Wednesday, March 25, 2009

Chronic violence, media elitism and double standards

A COUPLE of landmark events have been an inspiration for media diversity in New Zealand this week – but if you relied on the mainstream media for information, you would be sorely disappointed. Journalists in the Pacific region are not usually the most literate of characters and not too well known for depth and insight when it comes to far-reaching ideas with major implications for the region. So milestones like these are refreshing. One event was the launch of a new book by one of the doyens of Pacific publishing and media freedom; the other was the publication of a new newspaper, Indian Weekender, aimed at both the 120,000 Indian diaspora and the mainstream in New Zealand.

Although few books have been written by Pacific journalists, when one does appear it is often a gem. This is the case with Tongan publisher, author, broadcaster – and now philosopher – Kalafi Moala whose second book was published in Auckland this week, In Search of the Friendly Islands. The turnout was great at the Onehunga Community Centre in spite of competing with one of the stellar Pasifika events of the year – Polyfest, which attracts some 90,000 people drawn to the Maori and Pasifika schools cultural spectacular.

Moala, who irked the pro-democracy movement in Tonga with his takeover of the state-owned newspaper Kalonikali (Chronicle) last week through a fuzzy management contract, has written arguably the most brutally honest book to come out of any South Pacific country in recent years. And it takes a perceptive journalist to do this. He is certainly courageous. And the storytelling is engaging. The book has lifted the lid on many hitherto tabu Pacific topics as he examines the psyche of contemporary Tonga and searches for solutions. Pacific Media Watch reviewer Josephine Latu, herself Tongan, sums up his “ideology of domination-oppression”:
In less than 150 pages, the book probes the gross contradictions found in Tongan culture - chronic violence, elitism, and religious hypocrisy, among others, interweaving historical accounts, philosophical reflections, and political analysis with lucid real-life stories. It’s what Moala calls the “Pacific mode of story-telling”.

He argues that the traditional Tongan culture is rooted deep in a system of domination and oppression. But importantly, more than just politics, it involves the power of “men over women, parents over children, aristocrats over peasants, nobles over commoners, teachers over students, priests and ministers over laity, and rulers over people”. It’s how Tongans relate to the world.
Turning to the legacy of “Black Thursday” – the apocalyptic riot in November 2006 (only one chapter is actually devoted to this tragic event that cost eight lives) - Moala is particularly scathing about the current pro-democracy leadership and the foreign “parachute journalists” whom he believes have been misled by rhetoric and self-interest. The book is being launched in his beloved Tonga this weekend.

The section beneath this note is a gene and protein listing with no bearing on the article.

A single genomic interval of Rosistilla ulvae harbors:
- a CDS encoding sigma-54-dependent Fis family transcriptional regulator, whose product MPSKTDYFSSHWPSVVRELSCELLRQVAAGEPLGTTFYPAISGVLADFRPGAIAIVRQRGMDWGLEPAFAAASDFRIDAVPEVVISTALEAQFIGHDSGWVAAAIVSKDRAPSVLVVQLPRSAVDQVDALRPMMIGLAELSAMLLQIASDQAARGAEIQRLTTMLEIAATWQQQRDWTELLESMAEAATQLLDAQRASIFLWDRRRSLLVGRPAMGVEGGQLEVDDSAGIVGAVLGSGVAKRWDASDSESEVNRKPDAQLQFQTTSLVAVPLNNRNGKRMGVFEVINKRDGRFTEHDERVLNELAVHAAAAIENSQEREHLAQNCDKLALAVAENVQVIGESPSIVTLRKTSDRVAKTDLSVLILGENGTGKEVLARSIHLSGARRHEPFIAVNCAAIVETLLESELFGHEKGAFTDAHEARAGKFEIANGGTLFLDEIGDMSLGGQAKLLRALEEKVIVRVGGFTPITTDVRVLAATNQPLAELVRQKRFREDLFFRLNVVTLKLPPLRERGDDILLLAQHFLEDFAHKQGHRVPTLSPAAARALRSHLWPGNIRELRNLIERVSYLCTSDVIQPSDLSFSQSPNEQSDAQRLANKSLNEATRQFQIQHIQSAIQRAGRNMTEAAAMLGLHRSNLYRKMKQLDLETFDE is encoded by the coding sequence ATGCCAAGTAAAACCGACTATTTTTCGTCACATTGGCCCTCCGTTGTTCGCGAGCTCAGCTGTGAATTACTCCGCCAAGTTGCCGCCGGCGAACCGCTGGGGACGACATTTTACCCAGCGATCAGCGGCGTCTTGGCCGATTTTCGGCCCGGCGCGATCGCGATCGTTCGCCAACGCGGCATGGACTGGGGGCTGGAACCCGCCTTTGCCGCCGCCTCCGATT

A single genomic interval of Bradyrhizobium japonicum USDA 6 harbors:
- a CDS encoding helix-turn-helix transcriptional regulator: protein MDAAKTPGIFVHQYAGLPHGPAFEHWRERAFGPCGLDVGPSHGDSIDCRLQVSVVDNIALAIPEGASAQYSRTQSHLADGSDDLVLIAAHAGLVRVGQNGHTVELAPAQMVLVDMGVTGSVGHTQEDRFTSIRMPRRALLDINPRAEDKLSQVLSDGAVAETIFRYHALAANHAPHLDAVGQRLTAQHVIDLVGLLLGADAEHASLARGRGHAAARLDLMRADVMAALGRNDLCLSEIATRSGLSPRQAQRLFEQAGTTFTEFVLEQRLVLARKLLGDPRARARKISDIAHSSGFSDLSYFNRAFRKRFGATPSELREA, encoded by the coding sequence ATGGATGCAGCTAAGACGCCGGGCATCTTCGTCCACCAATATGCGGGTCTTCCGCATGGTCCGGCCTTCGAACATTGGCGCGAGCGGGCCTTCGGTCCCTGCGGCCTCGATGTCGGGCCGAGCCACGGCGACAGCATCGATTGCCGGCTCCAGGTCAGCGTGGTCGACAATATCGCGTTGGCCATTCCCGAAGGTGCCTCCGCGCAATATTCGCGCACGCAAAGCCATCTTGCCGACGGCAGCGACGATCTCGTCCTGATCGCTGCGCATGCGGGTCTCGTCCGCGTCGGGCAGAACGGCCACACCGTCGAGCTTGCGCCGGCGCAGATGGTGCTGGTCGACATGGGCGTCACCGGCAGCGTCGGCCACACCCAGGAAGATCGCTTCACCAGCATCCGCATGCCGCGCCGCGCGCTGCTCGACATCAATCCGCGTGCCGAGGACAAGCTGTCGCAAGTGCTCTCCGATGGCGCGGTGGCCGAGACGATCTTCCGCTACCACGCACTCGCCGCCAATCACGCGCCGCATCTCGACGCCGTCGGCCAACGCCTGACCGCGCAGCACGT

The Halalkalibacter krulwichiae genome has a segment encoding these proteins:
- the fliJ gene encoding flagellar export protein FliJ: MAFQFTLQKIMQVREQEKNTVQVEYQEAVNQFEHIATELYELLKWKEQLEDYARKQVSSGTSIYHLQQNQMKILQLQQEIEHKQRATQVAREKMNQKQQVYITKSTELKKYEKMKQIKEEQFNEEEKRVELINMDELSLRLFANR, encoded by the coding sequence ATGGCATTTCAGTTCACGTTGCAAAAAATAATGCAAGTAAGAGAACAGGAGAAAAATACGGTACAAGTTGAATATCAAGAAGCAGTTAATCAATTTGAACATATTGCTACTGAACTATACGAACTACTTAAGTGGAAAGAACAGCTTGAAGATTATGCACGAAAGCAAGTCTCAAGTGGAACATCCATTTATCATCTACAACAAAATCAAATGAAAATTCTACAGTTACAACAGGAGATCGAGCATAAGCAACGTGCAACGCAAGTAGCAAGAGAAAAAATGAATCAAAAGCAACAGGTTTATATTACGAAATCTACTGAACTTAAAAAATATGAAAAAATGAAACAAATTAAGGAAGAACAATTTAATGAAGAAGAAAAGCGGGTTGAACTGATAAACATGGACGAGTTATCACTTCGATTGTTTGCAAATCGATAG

A day after the Moala book launch, the Indian Weekender was introduced to the crowd at the Holi Mela festival in Waitakere Trusts Stadium by Social Development Minister Paula Bennett. This bright and breezy community paper (with the hint of a lurking political edge) has two old Fiji hands as the key people in the editorial team. Editor Dev Nadkarni is a former coordinator of the journalism programme at the University of the South Pacific and an Islands Business stalwart while his chief reporter is Thakur Ranjit Singh, a former Fiji Daily Post publisher and now a Waitakere community advocate and current columnist for several publications. Between them, they contributed most of the articles in the first edition of the fortnightly paper.

Nadkarni had a lead story, “Setting the Kiwi summer on fire”, about how cricket and Bollywood are inseparable for Indians. India’s cricketers are currently touring New Zealand and thrashed the locals in one day internationals and in the first of three tests. Nadkarni highlighted a local paper’s headline: “Runslog Millionaires”. He also had articles about the Western world’s double standards over democracy and terror in sport. Singh analyses latest developments in Fiji, the significance of Race Relations Day in New Zealand and explains what happens “when the rhino rages”.

This new paper is a welcome addition to the ethnic publishing scene in New Zealand and another marker reflecting the growing maturity of diversity media. Of course, Bollywood features strongly – some seven pages out of 32, including a fullpage portrait of “The sexiest lucky mascot”, Katrina Kaif.

Top picture: Kalafi Moala signing a book for Café Pacific publisher David Robie; above: Indian Weekender chief reporter Ranjit Singh (left) and editor Dev Nadkarni. Photos: Del Abcede.

In Search of the Friendly Islands, by Kalafi Moala, published by:
Pasifika Foundation Press, Hawai'i, and
Pacific Media Centre, Auckland. RRP NZ$34.95.
Order from South Pacific Books Ltd.

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